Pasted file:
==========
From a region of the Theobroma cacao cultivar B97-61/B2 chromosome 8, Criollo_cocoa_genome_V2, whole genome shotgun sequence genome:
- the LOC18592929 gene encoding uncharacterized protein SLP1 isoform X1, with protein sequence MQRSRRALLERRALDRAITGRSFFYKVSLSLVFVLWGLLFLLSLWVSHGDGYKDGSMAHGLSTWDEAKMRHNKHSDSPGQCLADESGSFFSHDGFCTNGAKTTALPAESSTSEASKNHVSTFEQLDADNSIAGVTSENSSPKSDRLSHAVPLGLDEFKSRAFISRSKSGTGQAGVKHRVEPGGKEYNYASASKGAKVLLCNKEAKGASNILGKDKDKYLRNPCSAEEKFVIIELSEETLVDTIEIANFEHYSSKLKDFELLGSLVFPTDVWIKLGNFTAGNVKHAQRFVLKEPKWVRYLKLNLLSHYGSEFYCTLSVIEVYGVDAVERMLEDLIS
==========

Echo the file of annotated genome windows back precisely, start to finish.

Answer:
From a region of the Theobroma cacao cultivar B97-61/B2 chromosome 8, Criollo_cocoa_genome_V2, whole genome shotgun sequence genome:
- the LOC18592929 gene encoding uncharacterized protein SLP1 isoform X1, with protein sequence MQRSRRALLERRALDRAITGRSFFYKVSLSLVFVLWGLLFLLSLWVSHGDGYKDGSMAHGLSTWDEAKMRHNKHSDSPGQCLADESGSFFSHDGFCTNGAKTTALPAESSTSEASKNHVSTFEQLDADNSIAGVTSENSSPKSDRLSHAVPLGLDEFKSRAFISRSKSGTGQAGVKHRVEPGGKEYNYASASKGAKVLLCNKEAKGASNILGKDKDKYLRNPCSAEEKFVIIELSEETLVDTIEIANFEHYSSKLKDFELLGSLVFPTDVWIKLGNFTAGNVKHAQRFVLKEPKWVRYLKLNLLSHYGSEFYCTLSVIEVYGVDAVERMLEDLIS